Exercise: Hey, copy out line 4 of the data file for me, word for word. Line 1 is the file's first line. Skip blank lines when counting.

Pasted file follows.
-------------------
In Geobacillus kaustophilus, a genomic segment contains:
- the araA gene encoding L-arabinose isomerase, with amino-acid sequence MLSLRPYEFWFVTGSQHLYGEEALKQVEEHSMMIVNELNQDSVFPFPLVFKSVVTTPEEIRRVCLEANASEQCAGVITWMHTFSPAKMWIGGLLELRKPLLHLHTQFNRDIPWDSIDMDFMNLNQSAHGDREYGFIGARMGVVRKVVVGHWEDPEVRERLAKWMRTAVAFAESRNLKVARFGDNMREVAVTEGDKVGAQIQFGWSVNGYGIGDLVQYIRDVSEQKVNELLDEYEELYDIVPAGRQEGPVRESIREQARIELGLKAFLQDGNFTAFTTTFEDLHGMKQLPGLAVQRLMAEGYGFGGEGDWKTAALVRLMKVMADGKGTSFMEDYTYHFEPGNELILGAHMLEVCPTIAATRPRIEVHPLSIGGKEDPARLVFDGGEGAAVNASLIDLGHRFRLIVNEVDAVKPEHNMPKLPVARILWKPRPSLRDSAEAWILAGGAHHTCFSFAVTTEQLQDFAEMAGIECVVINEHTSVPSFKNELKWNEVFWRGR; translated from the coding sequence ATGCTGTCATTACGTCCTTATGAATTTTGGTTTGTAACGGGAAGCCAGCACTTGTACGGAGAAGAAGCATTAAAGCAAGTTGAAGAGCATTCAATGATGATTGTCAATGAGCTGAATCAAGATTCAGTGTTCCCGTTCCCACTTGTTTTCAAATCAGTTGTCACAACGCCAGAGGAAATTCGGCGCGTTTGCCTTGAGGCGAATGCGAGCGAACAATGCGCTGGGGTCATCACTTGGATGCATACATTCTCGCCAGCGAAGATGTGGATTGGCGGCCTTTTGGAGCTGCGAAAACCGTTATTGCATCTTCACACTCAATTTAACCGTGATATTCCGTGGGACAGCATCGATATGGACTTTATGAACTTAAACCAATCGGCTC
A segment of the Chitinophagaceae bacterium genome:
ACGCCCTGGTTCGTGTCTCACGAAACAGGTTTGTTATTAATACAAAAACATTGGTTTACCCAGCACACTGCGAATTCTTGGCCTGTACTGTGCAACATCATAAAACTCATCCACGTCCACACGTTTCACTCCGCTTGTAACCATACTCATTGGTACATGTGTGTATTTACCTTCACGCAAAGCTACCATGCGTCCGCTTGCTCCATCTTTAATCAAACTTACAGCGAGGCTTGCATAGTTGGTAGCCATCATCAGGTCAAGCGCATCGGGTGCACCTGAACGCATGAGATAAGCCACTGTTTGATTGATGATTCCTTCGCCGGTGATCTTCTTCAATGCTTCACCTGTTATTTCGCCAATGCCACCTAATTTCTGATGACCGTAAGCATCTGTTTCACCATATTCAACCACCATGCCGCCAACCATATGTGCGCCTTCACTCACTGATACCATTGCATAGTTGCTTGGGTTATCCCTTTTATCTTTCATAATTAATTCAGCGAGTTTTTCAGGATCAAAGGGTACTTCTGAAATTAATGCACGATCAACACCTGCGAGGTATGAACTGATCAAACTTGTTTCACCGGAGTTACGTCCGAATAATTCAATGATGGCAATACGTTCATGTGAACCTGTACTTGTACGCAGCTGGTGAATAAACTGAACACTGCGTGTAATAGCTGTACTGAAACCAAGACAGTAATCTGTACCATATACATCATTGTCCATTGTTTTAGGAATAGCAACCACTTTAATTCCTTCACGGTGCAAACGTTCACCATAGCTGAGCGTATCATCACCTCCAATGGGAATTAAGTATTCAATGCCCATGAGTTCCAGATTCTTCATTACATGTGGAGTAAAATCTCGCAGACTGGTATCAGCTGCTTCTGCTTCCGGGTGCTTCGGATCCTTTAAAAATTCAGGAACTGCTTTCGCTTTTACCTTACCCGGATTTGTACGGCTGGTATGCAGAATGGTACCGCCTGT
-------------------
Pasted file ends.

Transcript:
ACGCCCTGGTTCGTGTCTCACGAAACAGGTTTGTTATTAATACAAAAACATTGGTTTACCCAGCACACTGCGAATTCTTGGCCTGTACTGTGCAACATCATAAAACTCATCCACGTCCACACGTTTCACTCCGCTTGTAACCATACTCATTGGTACATGTGTGTATTTACCTTCACGCAAAGCTACCATGCGTCCGCTTGCTCCATCTTTAATCAAACTTACAGCGAGGCTTGCATAGTTGGTAGCCATCATCAGGTCAAGCGCATCGGGTGCACCTGAACGCATGAGATAAGCCACTGTTTGATTGATGATTCCTTCGCCGGTGATCTTCTTCAATGCTTCACCTGTTATTTCGCCAATGCCACCTAATTTCTGATGACCGTAAGCATCTGTTTCACCATATTCAACCACCATGCCGCCAACCATATGTGCGCCTTCACTCACTGATACCATTGCATAGTTGCTTGGGTTATCCCTTTTATCTTTCATAATTAATTCAGCGAGTTTTTCAGGATCAAAGGGTACTTCTGAAATTAATGCACGATCAACACCTGCGAGGTATGAACTGATCAAACTTGTTTCACCGGAGTTACGTCCGAATAATTCAATGATGGCAATACGTTCATGTGAACCTGTACTTGTACGCAGCTGGTGAATAAACTGAACACTGCGTGTAATAGCTGTACTGAAACCAAGACAGTAATCTGTACCATATACATCATTGTCCATTGTTTTAGGAATAGCAACCACTTTAATTCCTTCACGGTGCAAACGTTCACCATAGCTGAGCGTATCATCACCTCCAATGGGAATTAAGTATTCAATGCCCATGAGTTCCAGATTCTTCATTACATGTGGAGTAAAATCTCGCAGACTGGTATCAGCTGCTTCTGCTTCCGGGTGCTTCGGATCCTTTAAAAATTCAGGAACTGCTTTCGCTTTTACCTTACCCGGATTTGTACGGCTGGTATGCAGAATGGTACCGCCTGT